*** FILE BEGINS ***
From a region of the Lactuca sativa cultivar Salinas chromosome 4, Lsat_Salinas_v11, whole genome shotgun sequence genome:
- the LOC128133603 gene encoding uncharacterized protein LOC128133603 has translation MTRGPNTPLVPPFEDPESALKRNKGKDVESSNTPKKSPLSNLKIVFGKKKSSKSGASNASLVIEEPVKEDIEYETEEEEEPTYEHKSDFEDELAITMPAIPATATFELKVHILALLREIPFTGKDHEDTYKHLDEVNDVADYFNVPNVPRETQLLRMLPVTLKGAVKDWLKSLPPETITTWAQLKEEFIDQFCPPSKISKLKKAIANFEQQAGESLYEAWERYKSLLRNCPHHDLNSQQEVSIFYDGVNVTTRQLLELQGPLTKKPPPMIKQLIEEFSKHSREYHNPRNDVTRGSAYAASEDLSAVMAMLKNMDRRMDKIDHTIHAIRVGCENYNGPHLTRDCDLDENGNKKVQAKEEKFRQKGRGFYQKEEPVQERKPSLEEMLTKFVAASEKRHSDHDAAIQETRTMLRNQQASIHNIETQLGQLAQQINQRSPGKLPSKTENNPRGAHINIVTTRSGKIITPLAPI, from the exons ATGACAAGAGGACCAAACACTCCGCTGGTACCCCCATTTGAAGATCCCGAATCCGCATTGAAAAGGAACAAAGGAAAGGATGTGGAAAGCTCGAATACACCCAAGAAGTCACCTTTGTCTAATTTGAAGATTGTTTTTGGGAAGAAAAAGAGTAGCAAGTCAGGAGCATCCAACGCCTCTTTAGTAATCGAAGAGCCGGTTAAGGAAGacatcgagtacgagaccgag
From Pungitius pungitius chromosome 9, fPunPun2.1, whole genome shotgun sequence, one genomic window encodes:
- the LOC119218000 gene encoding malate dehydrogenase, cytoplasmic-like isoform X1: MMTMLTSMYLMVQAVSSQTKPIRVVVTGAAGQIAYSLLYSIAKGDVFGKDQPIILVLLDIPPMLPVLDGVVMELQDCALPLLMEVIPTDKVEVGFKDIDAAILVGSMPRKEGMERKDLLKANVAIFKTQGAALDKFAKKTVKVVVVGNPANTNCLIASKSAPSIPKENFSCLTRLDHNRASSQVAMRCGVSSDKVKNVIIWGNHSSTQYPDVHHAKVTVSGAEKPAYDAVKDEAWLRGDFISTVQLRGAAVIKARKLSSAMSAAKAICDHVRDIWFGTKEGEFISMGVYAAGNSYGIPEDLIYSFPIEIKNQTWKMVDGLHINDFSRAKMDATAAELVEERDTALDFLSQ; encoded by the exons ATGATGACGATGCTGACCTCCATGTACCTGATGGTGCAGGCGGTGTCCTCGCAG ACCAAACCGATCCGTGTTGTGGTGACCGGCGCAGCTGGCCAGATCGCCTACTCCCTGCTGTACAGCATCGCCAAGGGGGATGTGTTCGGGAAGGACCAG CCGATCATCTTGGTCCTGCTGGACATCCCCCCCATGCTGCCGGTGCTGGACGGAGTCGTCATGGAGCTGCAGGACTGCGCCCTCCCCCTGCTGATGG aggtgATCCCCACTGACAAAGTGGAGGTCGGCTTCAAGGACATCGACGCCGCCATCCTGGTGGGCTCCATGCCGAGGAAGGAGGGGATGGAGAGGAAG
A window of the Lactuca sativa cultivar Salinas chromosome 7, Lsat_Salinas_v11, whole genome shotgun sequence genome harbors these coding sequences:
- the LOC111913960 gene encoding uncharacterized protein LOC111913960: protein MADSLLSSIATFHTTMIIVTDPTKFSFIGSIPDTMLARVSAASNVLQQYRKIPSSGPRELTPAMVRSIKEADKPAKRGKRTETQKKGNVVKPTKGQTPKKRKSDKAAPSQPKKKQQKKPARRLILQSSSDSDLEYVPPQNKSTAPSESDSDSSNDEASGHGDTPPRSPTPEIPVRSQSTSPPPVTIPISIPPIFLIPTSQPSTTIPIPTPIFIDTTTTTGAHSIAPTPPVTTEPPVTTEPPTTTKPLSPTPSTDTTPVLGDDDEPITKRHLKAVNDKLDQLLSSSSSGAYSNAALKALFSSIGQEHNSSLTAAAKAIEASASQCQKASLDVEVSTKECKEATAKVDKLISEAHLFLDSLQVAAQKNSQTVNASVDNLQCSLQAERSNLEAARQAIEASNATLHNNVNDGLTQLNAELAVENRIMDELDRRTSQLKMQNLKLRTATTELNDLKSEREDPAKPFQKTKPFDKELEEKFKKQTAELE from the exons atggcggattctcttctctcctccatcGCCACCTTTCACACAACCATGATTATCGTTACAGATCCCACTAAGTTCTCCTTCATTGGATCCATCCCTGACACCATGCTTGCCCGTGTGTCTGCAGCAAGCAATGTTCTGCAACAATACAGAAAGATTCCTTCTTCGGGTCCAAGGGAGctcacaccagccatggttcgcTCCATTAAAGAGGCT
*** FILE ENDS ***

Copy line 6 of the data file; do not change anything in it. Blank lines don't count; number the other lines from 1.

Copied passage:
- the LOC111913960 gene encoding uncharacterized protein LOC111913960: protein MADSLLSSIATFHTTMIIVTDPTKFSFIGSIPDTMLARVSAASNVLQQYRKIPSSGPRELTPAMVRSIKEADKPAKRGKRTETQKKGNVVKPTKGQTPKKRKSDKAAPSQPKKKQQKKPARRLILQSSSDSDLEYVPPQNKSTAPSESDSDSSNDEASGHGDTPPRSPTPEIPVRSQSTSPPPVTIPISIPPIFLIPTSQPSTTIPIPTPIFIDTTTTTGAHSIAPTPPVTTEPPVTTEPPTTTKPLSPTPSTDTTPVLGDDDEPITKRHLKAVNDKLDQLLSSSSSGAYSNAALKALFSSIGQEHNSSLTAAAKAIEASASQCQKASLDVEVSTKECKEATAKVDKLISEAHLFLDSLQVAAQKNSQTVNASVDNLQCSLQAERSNLEAARQAIEASNATLHNNVNDGLTQLNAELAVENRIMDELDRRTSQLKMQNLKLRTATTELNDLKSEREDPAKPFQKTKPFDKELEEKFKKQTAELE from the exons atggcggattctcttctctcctccatcGCCACCTTTCACACAACCATGATTATCGTTACAGATCCCACTAAGTTCTCCTTCATTGGATCCATCCCTGACACCATGCTTGCCCGTGTGTCTGCAGCAAGCAATGTTCTGCAACAATACAGAAAGATTCCTTCTTCGGGTCCAAGGGAGctcacaccagccatggttcgcTCCATTAAAGAGGCT